"Though he slay me, I will hope in him; yet I will argue my ways to his face." – Job 13:15 ESV
Job was the favorite book in the Bible for Russian novelist Fyodor Dostoyevsky. Writing to his wife in 1875, he described how reading Job brought him to a state of “ecstasy.” As he read, he was so moved his eyes often filled with tears.
Why was he so attracted to Job? Because he related to Job. He felt his own life “resembled that of Job in many ways.” Through his troubles, Job reminded him that there always is hope. That God is present even when things seem dark and hopeless.
Dostoyevsky used Job to describe a turning point for Father Zosima, a key character in his novel The Brothers Karamazov. Zosima read Job with “awe and wonder and gladness” and tears. Dostoyevsky realized that Job was mysterious, but also highly practical. Here was a man who lost everything and had to endure relentless accusations from his friends. Even his own wife gave up on him and urged him to give up.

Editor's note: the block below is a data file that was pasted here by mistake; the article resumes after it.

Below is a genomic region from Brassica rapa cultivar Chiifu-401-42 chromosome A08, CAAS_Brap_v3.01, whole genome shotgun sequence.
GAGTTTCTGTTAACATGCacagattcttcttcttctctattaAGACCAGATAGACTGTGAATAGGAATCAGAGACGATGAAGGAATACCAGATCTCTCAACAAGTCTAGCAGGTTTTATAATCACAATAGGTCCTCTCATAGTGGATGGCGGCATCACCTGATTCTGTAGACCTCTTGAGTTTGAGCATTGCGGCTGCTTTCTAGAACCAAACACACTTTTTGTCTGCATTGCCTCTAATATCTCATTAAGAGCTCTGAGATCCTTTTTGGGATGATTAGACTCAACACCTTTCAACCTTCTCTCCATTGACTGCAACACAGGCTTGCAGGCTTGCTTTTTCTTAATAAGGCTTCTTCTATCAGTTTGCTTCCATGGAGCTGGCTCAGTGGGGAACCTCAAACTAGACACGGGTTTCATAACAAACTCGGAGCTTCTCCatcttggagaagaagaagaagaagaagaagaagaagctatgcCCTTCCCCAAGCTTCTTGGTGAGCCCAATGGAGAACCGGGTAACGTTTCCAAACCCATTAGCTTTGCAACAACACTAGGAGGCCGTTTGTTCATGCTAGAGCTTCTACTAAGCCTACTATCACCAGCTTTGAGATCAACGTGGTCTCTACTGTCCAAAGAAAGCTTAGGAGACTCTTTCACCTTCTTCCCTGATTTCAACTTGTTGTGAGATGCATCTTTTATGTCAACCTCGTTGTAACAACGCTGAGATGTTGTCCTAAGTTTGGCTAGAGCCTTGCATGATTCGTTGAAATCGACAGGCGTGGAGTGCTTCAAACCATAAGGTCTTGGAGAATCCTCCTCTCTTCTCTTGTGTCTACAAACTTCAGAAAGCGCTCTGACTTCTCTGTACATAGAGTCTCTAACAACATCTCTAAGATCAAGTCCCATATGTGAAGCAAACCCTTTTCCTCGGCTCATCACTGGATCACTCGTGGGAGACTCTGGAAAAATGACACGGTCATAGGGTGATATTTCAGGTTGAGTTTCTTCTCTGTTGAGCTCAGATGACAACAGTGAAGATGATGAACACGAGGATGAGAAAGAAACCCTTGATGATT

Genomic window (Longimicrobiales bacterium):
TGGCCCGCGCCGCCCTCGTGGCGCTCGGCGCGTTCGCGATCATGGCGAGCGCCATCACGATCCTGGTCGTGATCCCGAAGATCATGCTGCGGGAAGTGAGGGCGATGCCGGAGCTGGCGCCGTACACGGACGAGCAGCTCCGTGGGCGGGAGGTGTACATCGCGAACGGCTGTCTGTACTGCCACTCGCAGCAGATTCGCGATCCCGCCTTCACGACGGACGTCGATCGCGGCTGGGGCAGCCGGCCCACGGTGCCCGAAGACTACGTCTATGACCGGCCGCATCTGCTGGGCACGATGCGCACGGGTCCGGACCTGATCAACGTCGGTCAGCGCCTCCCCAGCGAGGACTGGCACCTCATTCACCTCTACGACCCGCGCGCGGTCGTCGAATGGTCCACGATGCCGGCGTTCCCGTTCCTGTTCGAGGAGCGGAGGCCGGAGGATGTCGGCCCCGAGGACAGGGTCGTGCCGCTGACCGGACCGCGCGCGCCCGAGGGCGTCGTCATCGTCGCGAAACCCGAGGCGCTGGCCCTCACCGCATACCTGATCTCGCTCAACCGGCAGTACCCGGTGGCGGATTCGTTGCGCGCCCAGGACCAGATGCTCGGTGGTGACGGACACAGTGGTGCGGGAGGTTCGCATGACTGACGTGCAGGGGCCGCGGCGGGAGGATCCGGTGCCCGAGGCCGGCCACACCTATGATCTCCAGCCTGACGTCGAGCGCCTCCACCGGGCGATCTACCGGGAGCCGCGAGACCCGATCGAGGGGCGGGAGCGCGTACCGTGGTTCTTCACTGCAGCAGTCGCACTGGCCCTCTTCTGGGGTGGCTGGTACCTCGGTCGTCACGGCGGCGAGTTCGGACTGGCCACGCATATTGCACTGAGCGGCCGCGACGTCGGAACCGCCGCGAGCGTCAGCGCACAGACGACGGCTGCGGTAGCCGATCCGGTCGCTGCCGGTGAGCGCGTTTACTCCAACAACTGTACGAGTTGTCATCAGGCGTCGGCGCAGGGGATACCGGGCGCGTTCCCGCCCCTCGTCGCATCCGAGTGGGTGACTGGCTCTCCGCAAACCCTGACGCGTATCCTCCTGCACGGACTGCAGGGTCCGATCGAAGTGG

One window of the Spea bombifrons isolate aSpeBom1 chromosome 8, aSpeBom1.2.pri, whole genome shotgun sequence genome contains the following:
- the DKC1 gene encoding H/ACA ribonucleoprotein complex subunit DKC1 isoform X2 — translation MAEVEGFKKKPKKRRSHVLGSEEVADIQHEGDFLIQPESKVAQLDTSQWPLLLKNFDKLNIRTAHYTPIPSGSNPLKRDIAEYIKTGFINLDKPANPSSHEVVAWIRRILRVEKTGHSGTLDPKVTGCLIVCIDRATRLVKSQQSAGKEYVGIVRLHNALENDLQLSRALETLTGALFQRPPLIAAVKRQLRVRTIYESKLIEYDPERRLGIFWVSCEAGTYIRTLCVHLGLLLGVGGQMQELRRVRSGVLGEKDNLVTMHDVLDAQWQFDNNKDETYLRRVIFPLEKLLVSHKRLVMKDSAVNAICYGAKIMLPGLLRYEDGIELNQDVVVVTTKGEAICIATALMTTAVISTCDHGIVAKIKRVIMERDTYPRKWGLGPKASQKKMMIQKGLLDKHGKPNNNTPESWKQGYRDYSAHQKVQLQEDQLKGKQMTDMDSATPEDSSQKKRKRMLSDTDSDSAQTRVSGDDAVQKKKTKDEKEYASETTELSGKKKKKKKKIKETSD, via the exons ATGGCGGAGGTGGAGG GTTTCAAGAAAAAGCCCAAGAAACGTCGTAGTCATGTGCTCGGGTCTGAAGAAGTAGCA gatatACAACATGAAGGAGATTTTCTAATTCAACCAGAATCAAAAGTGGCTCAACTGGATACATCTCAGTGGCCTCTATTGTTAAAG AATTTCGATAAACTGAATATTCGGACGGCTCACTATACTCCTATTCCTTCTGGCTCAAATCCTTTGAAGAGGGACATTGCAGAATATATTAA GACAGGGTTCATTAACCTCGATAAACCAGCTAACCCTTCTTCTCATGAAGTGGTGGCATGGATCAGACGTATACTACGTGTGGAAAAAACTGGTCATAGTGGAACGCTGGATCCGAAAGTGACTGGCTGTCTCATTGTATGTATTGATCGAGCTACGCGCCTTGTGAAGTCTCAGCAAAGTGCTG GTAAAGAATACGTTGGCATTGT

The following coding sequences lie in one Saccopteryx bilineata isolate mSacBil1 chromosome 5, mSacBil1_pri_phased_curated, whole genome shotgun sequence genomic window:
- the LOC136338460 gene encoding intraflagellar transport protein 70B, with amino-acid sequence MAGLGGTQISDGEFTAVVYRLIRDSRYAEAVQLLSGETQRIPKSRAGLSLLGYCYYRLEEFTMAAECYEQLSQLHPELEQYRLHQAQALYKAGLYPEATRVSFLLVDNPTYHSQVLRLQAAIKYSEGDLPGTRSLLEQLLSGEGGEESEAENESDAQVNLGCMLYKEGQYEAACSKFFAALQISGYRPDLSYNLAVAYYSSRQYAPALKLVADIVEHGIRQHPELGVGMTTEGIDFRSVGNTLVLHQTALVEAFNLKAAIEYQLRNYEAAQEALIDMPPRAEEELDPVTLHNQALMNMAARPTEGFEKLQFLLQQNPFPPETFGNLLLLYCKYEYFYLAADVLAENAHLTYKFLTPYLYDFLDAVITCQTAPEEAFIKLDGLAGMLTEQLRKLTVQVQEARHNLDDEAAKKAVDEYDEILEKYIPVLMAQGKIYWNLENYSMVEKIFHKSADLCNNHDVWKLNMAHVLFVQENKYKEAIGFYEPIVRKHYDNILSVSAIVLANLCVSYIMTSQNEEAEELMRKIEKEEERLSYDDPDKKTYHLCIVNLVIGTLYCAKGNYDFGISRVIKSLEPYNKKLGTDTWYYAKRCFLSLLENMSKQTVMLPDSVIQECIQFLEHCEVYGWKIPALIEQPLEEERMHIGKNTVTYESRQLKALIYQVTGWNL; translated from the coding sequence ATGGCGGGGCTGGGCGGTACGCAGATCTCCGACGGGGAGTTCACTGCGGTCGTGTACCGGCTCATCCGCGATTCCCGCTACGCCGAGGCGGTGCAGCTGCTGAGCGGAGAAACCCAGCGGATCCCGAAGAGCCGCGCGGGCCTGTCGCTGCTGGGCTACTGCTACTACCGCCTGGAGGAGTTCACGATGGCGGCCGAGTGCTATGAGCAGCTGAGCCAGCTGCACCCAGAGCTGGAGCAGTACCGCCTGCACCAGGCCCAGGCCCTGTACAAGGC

Yet, like many people, Dostoyevsky found encouragement in Job. In fact, Job reminds us that the Bible is very practical. It is filled with the accounts of real people, who experienced real problems, who struggled and didn’t always know what to do. And ultimately, it’s about how God gave them perspective, hope, and help.
As you read the Bible, ask God to reveal principles that can guide and encourage you. Realize that no matter what, God is with you.
PrayerFather, I commit my life to You. Give me Your perspective. Teach me. Give me hope. In Jesus’ name, amen.
Extended ReadingJob 13